Emirati jiu-jitsu fighters are aiming to build on recent success in the national capital by being the first UAE national team to participate in an overseas competition.
Fighters take on the world
ABU DHABI // A hardy bunch of Emirati jiu-jitsu fighters are aiming to build on the success of the recent World Professional Jiu-Jitsu Cup in the national capital by being the first UAE national team to participate in an overseas competition. The tour party for two competitions in Tokyo and Las Vegas is made up of 14 Emirati fighters while the instructors are headed by the three-time world champion Carlos Santos, Olavo Abreu and Suyam Queiroz.
The team will travel to Japan for the Rickson Gracie Jiu-Jitsu Cup in Tokyo on June 28. They then head to New York for a week's training with the renowned Renzo Gracie - a practitioner of Brazilian jiu-jitsu - before the Grapplers Quest UFC 100 championship in Mandala Bay, Las Vegas on July 10-11. "This is a fantastic opportunity for the Emirati fighters," said Santos, the man behind the setting up of a base for Brazilian jiu-jitsu in Abu Dhabi.
"Taking part in such established competitions will provide the national team the experience of facing some of the best fighters around the world. It is part of their preparation for next year's second world professional championships in Abu Dhabi. "One of our objectives is also to showcase the Emirati fighters and promote Abu Dhabi as the world capital of the professional jiu-jitsu. Abu Dhabi will host the next two world professional championships after the success of the inaugural event last month."
The team include those who participated in the inaugural world professional championship in Abu Dhabi in early May. Among them are Tareq al Ketbi and Faisal al Ketbi, the gold medallists in the second tier competition of the world professional championship. Santos feels the entire squad have the potential to win at the highest levels. Brazilian jiu-jitsu is a martial art and combat sport emphasising ground-fighting techniques and submissive holds.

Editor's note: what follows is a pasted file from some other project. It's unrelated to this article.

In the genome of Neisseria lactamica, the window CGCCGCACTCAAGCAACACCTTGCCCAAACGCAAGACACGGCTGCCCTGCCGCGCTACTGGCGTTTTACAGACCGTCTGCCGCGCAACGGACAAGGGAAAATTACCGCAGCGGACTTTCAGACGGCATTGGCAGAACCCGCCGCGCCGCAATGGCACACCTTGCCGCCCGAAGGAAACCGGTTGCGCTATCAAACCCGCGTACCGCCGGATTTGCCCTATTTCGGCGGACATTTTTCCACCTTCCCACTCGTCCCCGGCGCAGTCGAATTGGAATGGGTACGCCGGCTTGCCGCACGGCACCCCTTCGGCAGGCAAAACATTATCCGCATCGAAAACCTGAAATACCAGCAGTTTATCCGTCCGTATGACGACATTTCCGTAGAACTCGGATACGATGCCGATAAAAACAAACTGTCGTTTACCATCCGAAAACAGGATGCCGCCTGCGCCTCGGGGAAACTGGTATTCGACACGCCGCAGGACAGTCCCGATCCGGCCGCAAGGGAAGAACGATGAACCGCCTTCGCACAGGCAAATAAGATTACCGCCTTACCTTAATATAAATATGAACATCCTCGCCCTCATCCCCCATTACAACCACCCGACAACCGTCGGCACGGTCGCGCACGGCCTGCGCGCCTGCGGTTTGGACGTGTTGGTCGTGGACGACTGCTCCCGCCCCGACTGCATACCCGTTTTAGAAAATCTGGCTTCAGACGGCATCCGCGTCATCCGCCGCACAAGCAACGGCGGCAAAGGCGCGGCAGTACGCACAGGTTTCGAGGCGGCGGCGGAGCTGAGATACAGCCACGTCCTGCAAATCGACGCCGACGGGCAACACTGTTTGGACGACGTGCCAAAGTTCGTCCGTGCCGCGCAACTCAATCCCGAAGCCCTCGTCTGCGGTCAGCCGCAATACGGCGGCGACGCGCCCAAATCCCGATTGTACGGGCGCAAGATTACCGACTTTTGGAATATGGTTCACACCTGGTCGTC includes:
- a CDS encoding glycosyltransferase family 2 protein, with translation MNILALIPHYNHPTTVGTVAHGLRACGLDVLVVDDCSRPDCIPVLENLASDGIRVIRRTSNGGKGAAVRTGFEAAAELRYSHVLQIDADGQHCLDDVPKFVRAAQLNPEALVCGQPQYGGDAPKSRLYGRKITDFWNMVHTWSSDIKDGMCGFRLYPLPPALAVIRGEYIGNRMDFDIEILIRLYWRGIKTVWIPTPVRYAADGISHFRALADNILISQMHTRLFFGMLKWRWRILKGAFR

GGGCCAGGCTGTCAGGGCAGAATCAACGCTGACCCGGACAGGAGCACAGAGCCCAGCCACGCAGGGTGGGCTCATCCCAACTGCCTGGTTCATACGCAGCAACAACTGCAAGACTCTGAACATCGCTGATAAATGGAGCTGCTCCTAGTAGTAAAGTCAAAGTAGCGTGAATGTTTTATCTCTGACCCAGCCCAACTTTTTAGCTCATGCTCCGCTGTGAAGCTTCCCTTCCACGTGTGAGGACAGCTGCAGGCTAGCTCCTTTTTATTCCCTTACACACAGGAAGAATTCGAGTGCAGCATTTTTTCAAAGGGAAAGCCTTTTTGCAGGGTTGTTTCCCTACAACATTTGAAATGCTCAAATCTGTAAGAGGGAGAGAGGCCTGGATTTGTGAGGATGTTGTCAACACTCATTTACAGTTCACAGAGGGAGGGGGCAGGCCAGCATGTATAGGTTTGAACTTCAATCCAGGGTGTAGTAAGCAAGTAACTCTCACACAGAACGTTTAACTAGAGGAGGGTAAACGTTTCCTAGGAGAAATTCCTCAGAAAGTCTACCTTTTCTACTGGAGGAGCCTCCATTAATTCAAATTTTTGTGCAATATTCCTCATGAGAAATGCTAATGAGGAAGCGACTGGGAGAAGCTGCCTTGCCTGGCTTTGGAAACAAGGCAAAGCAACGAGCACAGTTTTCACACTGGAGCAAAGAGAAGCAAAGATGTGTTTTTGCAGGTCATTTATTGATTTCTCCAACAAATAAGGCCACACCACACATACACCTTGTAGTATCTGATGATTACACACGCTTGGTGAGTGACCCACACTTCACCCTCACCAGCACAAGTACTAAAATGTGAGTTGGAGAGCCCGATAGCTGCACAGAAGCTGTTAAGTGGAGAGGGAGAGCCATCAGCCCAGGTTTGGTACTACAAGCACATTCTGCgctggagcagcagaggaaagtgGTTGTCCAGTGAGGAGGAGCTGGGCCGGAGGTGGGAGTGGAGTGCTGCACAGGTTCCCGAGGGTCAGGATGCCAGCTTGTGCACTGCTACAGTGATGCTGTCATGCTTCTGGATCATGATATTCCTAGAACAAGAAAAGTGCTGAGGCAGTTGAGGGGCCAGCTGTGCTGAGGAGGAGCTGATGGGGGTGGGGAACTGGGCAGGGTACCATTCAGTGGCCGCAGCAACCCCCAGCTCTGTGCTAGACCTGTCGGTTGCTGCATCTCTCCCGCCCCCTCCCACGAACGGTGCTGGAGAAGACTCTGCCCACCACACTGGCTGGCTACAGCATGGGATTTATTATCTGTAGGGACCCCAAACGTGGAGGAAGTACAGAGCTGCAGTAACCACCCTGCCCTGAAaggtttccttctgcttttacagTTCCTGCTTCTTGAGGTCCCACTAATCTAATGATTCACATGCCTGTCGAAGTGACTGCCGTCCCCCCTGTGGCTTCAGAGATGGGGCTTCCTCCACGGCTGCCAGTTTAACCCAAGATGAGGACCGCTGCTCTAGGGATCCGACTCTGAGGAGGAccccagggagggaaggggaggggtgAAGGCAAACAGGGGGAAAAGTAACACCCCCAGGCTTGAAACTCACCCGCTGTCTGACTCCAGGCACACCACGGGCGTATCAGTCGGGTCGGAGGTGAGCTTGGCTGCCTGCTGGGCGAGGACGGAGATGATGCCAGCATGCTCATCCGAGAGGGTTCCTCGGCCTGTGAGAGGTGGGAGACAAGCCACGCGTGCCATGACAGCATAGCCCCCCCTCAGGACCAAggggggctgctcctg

"Brazilian jiu-jitsu or [simply] jiu-jitsu has been practised for a long time in the Middle East but the lack of competitions had stunted the growth," said Santos. "When I first started coaching alone, the response was overwhelming, and the promise of competitions encouraged those already in training to get more active. "The Abu Dhabi Cup became an instant hit. The numbers began to swell in no time for the second year's competition and continue to grow. I had to bring in more instructors to handle the demand. I started alone and now have 25 instructors to assist me, including those who are coaching in the schools.
"Abu Dhabi will be the venue for the world professional championships for the next three years. The inaugural event at the Abu Dhabi International Tennis Stadium was a massive success and the next two staging of the event is going to be definitely bigger and better." firstname.lastname@example.org